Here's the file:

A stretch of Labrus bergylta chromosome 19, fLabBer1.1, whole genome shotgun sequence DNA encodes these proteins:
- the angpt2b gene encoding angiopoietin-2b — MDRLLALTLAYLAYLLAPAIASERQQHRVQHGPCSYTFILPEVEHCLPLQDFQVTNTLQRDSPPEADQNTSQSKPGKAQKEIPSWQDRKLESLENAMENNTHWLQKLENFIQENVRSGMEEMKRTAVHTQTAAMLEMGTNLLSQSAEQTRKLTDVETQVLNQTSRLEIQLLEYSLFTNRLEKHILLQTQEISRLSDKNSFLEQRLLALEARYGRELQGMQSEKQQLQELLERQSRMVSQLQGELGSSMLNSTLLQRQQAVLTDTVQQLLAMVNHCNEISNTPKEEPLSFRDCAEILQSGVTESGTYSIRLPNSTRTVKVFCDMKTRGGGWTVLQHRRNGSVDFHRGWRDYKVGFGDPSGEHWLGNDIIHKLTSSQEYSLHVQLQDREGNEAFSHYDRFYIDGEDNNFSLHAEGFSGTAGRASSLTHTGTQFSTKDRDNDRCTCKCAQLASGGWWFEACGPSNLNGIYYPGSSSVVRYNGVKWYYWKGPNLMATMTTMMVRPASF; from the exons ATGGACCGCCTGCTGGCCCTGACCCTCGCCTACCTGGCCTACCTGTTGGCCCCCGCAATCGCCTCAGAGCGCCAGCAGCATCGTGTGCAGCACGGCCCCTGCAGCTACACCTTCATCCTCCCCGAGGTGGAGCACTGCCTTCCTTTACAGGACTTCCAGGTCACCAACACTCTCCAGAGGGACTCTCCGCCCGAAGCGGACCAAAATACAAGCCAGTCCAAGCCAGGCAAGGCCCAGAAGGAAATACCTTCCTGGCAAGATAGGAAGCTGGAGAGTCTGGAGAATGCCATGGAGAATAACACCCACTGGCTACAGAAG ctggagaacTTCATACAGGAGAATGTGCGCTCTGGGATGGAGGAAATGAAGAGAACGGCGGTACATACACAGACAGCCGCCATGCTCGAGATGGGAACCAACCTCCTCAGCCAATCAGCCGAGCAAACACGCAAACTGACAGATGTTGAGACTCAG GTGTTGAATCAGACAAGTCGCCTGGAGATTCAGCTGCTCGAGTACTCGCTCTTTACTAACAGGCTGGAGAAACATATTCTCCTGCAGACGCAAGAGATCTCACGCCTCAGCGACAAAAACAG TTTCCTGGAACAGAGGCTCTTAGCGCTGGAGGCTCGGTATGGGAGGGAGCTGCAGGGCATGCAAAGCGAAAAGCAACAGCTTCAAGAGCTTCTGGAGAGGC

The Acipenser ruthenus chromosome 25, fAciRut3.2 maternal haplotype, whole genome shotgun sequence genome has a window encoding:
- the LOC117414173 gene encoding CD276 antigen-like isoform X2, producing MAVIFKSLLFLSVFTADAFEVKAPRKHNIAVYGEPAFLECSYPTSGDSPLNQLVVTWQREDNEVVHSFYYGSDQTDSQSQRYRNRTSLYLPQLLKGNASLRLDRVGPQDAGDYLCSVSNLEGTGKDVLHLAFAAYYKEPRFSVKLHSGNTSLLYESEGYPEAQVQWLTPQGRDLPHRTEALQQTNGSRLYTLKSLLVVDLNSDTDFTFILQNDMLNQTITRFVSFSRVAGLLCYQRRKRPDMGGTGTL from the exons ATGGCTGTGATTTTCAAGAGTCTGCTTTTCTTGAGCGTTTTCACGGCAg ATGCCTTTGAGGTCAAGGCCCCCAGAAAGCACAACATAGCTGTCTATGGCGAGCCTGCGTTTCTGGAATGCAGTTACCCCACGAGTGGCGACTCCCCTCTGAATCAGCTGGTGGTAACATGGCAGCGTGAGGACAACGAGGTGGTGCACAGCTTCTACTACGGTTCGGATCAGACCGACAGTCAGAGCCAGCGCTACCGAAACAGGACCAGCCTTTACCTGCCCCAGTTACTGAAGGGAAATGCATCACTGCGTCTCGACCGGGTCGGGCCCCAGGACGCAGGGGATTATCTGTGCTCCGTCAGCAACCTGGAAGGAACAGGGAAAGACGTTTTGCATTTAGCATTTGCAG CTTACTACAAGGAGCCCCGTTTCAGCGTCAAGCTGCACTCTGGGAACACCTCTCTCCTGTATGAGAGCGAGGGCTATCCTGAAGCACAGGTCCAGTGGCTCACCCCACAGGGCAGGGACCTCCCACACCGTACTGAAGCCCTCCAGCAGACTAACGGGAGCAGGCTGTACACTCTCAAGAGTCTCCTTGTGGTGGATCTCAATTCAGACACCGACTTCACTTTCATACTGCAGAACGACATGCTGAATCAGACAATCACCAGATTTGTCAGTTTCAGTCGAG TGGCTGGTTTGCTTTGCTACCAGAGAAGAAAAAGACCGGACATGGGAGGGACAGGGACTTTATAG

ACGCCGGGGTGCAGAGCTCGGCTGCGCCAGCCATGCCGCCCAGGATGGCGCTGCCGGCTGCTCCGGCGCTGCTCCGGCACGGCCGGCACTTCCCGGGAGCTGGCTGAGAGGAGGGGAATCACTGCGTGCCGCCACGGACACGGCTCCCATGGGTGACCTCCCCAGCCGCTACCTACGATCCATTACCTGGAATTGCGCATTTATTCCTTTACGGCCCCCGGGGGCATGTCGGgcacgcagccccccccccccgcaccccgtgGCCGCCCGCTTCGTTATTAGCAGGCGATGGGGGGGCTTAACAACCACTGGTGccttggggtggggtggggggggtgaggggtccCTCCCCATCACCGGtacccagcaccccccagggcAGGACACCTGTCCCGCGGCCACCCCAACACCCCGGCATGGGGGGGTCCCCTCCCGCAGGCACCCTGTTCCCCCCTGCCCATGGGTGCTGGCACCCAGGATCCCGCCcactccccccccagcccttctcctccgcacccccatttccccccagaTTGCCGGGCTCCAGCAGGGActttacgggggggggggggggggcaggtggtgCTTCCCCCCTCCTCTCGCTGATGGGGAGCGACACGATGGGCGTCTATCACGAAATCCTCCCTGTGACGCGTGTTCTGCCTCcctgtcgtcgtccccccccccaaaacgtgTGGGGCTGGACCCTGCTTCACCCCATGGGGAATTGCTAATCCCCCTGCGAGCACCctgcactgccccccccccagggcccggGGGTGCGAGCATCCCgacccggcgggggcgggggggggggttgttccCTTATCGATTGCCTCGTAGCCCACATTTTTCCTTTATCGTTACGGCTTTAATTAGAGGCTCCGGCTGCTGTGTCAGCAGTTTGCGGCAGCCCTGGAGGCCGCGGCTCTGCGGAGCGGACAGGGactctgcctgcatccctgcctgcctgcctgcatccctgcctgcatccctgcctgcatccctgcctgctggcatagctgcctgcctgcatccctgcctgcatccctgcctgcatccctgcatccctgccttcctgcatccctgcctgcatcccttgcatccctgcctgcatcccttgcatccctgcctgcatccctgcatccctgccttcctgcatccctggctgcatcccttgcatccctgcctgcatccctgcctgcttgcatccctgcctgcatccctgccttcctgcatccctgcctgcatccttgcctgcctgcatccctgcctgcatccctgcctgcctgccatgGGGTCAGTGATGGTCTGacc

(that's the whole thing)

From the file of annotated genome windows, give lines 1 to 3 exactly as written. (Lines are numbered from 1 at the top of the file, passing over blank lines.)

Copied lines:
A stretch of Labrus bergylta chromosome 19, fLabBer1.1, whole genome shotgun sequence DNA encodes these proteins:
- the angpt2b gene encoding angiopoietin-2b — MDRLLALTLAYLAYLLAPAIASERQQHRVQHGPCSYTFILPEVEHCLPLQDFQVTNTLQRDSPPEADQNTSQSKPGKAQKEIPSWQDRKLESLENAMENNTHWLQKLENFIQENVRSGMEEMKRTAVHTQTAAMLEMGTNLLSQSAEQTRKLTDVETQVLNQTSRLEIQLLEYSLFTNRLEKHILLQTQEISRLSDKNSFLEQRLLALEARYGRELQGMQSEKQQLQELLERQSRMVSQLQGELGSSMLNSTLLQRQQAVLTDTVQQLLAMVNHCNEISNTPKEEPLSFRDCAEILQSGVTESGTYSIRLPNSTRTVKVFCDMKTRGGGWTVLQHRRNGSVDFHRGWRDYKVGFGDPSGEHWLGNDIIHKLTSSQEYSLHVQLQDREGNEAFSHYDRFYIDGEDNNFSLHAEGFSGTAGRASSLTHTGTQFSTKDRDNDRCTCKCAQLASGGWWFEACGPSNLNGIYYPGSSSVVRYNGVKWYYWKGPNLMATMTTMMVRPASF; from the exons ATGGACCGCCTGCTGGCCCTGACCCTCGCCTACCTGGCCTACCTGTTGGCCCCCGCAATCGCCTCAGAGCGCCAGCAGCATCGTGTGCAGCACGGCCCCTGCAGCTACACCTTCATCCTCCCCGAGGTGGAGCACTGCCTTCCTTTACAGGACTTCCAGGTCACCAACACTCTCCAGAGGGACTCTCCGCCCGAAGCGGACCAAAATACAAGCCAGTCCAAGCCAGGCAAGGCCCAGAAGGAAATACCTTCCTGGCAAGATAGGAAGCTGGAGAGTCTGGAGAATGCCATGGAGAATAACACCCACTGGCTACAGAAG ctggagaacTTCATACAGGAGAATGTGCGCTCTGGGATGGAGGAAATGAAGAGAACGGCGGTACATACACAGACAGCCGCCATGCTCGAGATGGGAACCAACCTCCTCAGCCAATCAGCCGAGCAAACACGCAAACTGACAGATGTTGAGACTCAG GTGTTGAATCAGACAAGTCGCCTGGAGATTCAGCTGCTCGAGTACTCGCTCTTTACTAACAGGCTGGAGAAACATATTCTCCTGCAGACGCAAGAGATCTCACGCCTCAGCGACAAAAACAG TTTCCTGGAACAGAGGCTCTTAGCGCTGGAGGCTCGGTATGGGAGGGAGCTGCAGGGCATGCAAAGCGAAAAGCAACAGCTTCAAGAGCTTCTGGAGAGGC

The Acipenser ruthenus chromosome 25, fAciRut3.2 maternal haplotype, whole genome shotgun sequence genome has a window encoding: